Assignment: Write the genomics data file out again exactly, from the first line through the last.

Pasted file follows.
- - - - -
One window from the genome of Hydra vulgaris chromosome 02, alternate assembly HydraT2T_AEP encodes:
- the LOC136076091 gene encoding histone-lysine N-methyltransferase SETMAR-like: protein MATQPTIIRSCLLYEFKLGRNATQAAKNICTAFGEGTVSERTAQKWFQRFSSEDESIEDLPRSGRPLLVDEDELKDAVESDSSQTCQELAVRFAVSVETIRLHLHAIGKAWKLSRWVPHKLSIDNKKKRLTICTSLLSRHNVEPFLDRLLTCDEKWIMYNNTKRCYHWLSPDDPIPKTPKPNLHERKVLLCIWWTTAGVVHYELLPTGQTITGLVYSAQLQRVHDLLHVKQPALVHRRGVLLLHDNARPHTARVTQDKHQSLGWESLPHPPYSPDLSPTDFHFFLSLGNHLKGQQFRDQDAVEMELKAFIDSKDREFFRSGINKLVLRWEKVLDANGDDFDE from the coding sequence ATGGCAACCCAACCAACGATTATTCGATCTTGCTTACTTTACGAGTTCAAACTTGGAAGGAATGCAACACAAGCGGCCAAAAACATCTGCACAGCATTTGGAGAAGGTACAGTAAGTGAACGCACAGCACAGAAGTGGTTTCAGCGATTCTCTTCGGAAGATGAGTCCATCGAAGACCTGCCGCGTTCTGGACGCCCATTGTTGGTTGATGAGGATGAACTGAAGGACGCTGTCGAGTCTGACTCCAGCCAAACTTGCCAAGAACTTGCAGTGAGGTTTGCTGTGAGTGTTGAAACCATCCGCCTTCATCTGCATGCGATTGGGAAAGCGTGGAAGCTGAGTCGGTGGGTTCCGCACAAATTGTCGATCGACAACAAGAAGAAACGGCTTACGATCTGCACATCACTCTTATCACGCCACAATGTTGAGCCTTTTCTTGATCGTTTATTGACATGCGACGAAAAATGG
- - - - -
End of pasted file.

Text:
One window from the genome of Hydra vulgaris chromosome 02, alternate assembly HydraT2T_AEP encodes:
- the LOC136076091 gene encoding histone-lysine N-methyltransferase SETMAR-like: protein MATQPTIIRSCLLYEFKLGRNATQAAKNICTAFGEGTVSERTAQKWFQRFSSEDESIEDLPRSGRPLLVDEDELKDAVESDSSQTCQELAVRFAVSVETIRLHLHAIGKAWKLSRWVPHKLSIDNKKKRLTICTSLLSRHNVEPFLDRLLTCDEKWIMYNNTKRCYHWLSPDDPIPKTPKPNLHERKVLLCIWWTTAGVVHYELLPTGQTITGLVYSAQLQRVHDLLHVKQPALVHRRGVLLLHDNARPHTARVTQDKHQSLGWESLPHPPYSPDLSPTDFHFFLSLGNHLKGQQFRDQDAVEMELKAFIDSKDREFFRSGINKLVLRWEKVLDANGDDFDE from the coding sequence ATGGCAACCCAACCAACGATTATTCGATCTTGCTTACTTTACGAGTTCAAACTTGGAAGGAATGCAACACAAGCGGCCAAAAACATCTGCACAGCATTTGGAGAAGGTACAGTAAGTGAACGCACAGCACAGAAGTGGTTTCAGCGATTCTCTTCGGAAGATGAGTCCATCGAAGACCTGCCGCGTTCTGGACGCCCATTGTTGGTTGATGAGGATGAACTGAAGGACGCTGTCGAGTCTGACTCCAGCCAAACTTGCCAAGAACTTGCAGTGAGGTTTGCTGTGAGTGTTGAAACCATCCGCCTTCATCTGCATGCGATTGGGAAAGCGTGGAAGCTGAGTCGGTGGGTTCCGCACAAATTGTCGATCGACAACAAGAAGAAACGGCTTACGATCTGCACATCACTCTTATCACGCCACAATGTTGAGCCTTTTCTTGATCGTTTATTGACATGCGACGAAAAATGG